Portion Size Me: Downsizing Our Consumption Norms

Journal of the American Dietetic Association 107.7 (2007): 1103-1106

5 Pages Posted: 1 Aug 2014

See all articles by Brian Wansink

Brian Wansink

Retired - Cornell University

Koert van Ittersum

University of Groningen

Date Written: July 1, 2007


We are a nation of super-sized portions and supersized people. When faced with the family-sized box of breakfast cereal, five sizes of french fries, or a 14-in dinner plate, it is easy to forget our world history. In 75 years we have gone from shivering in Depression breadlines and hoarding food-ration stamps to being an overweight, super-sized country. Most of us are now surrounded with a portion-distorted embarrassment of food (1). We find portion distortions in supermarkets, where the number of larger sizes has increased 10-fold between 1970 and 2000 (2). We find portion distortions in restaurants, where the jumbo-sized portions are consistently 250% larger than the regular portion. We even find portion distortions in our homes (3), where the sizes of our bowls and glasses have steadily increased and where the surface area of the average dinner plate has increased 36% since 1960 (4). And if our bowls, glasses, and plates do not distort us, our recipes will. In the 2006 edition of the Joy of Cooking, the serving size of some entrées has increased by as much as 62% from some recipes in the first edition of 1920. This commentary addresses four questions: (a) Who is portion-size prone? (b) Why do portion sizes lead us to overeat? (c) What caused portion distortion? and (d) How can we downsize our consumption norms?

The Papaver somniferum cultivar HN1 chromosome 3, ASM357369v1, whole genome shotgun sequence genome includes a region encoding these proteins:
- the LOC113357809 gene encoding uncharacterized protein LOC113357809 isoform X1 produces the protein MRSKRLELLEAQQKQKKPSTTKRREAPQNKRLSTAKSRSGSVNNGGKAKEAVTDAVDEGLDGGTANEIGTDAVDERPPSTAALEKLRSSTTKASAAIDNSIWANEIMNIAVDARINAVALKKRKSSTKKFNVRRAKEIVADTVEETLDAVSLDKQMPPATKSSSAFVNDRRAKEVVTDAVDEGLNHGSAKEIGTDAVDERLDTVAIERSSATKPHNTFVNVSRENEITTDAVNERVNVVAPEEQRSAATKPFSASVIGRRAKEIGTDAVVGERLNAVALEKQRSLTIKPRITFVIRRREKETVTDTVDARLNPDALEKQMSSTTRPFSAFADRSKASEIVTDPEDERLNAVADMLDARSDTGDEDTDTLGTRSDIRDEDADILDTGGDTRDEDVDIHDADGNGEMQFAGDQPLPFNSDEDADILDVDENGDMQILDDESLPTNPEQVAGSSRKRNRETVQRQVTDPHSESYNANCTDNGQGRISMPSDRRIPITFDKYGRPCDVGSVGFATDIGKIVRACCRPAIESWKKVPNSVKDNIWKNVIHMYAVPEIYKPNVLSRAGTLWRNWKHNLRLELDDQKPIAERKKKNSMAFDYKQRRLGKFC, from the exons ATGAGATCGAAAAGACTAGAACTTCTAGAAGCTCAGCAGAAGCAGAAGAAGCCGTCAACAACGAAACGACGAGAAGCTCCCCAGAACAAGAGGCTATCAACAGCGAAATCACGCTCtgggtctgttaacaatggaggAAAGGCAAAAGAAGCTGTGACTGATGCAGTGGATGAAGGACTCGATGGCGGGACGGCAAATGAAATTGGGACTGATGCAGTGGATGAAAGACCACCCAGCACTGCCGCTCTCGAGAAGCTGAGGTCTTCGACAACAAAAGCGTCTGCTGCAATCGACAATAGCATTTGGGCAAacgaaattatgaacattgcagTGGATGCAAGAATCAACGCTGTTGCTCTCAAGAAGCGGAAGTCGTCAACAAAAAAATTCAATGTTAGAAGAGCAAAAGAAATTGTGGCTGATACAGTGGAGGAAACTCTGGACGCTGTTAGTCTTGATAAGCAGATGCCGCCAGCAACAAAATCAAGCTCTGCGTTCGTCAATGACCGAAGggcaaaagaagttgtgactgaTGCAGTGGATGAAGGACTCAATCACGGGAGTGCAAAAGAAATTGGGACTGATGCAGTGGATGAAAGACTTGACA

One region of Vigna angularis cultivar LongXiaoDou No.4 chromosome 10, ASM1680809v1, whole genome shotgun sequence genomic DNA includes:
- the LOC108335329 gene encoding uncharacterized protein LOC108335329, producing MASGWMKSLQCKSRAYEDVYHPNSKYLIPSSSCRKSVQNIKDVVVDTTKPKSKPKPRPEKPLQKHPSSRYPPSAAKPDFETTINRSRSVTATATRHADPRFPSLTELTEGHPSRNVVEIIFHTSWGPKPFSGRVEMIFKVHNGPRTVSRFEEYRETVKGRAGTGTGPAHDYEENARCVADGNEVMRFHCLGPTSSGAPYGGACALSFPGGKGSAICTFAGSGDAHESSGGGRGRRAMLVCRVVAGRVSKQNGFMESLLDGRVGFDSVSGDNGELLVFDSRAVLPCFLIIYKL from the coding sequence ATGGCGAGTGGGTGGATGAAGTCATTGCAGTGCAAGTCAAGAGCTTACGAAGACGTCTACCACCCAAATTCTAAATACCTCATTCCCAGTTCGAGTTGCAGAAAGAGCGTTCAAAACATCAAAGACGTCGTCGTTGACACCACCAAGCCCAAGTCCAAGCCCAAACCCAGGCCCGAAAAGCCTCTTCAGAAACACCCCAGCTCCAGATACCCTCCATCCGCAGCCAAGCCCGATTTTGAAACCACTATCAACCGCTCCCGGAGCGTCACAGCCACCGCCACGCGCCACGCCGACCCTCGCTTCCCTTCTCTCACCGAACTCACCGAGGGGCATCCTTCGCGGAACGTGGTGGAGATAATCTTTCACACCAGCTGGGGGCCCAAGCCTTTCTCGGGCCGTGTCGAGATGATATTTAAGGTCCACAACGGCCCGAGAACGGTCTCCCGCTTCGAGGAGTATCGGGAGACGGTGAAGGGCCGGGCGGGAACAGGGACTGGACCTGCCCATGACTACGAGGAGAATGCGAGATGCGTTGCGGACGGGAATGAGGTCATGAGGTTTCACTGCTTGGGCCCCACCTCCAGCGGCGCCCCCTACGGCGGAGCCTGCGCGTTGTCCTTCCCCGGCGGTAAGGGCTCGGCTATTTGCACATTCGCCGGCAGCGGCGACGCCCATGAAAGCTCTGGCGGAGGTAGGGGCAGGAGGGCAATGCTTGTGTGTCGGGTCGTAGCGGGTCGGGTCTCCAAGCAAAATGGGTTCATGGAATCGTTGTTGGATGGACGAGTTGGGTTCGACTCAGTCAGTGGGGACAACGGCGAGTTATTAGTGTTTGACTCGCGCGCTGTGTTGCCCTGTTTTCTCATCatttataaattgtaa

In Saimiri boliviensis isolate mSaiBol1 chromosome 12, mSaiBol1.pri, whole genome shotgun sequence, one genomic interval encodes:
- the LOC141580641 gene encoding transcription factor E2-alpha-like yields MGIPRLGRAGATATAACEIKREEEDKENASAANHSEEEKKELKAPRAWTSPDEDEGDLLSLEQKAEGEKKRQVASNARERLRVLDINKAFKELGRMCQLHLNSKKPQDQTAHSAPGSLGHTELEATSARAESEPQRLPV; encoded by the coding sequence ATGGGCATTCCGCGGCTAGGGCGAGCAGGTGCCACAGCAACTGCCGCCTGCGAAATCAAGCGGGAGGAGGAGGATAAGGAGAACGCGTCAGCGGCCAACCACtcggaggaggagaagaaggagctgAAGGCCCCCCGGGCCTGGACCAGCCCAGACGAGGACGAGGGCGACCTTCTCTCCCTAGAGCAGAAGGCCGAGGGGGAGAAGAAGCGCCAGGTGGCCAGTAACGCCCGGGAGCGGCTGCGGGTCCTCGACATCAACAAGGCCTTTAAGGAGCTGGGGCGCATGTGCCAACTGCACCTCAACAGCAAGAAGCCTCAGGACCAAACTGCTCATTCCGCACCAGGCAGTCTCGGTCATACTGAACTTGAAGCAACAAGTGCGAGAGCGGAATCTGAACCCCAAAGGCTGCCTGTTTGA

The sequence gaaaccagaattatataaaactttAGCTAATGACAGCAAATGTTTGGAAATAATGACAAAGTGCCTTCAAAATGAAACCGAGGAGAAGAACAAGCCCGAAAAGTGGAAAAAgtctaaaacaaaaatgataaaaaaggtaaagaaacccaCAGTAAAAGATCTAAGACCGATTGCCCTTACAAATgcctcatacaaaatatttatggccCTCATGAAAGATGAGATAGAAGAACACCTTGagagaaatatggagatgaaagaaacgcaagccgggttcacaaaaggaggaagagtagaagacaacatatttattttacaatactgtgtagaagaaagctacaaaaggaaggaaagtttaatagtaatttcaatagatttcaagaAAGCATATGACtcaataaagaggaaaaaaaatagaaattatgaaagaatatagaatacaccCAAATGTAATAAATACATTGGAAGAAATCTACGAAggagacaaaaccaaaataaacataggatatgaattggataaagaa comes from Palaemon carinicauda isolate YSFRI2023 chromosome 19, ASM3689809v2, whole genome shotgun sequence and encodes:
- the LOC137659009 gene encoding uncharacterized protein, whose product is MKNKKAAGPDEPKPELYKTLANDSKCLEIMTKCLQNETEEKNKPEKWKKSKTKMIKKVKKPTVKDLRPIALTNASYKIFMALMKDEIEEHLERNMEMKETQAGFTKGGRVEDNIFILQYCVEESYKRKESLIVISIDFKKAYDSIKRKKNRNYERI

Suggested Citation

Wansink, Brian and van Ittersum, Koert, Portion Size Me: Downsizing Our Consumption Norms (July 1, 2007). Journal of the American Dietetic Association 107.7 (2007): 1103-1106, Available at SSRN: https://ssrn.com/abstract=2474331

Brian Wansink (Contact Author)

Retired - Cornell University ( email )

Koert Van Ittersum

University of Groningen ( email )

Postbus 72
9700 AB Groningen

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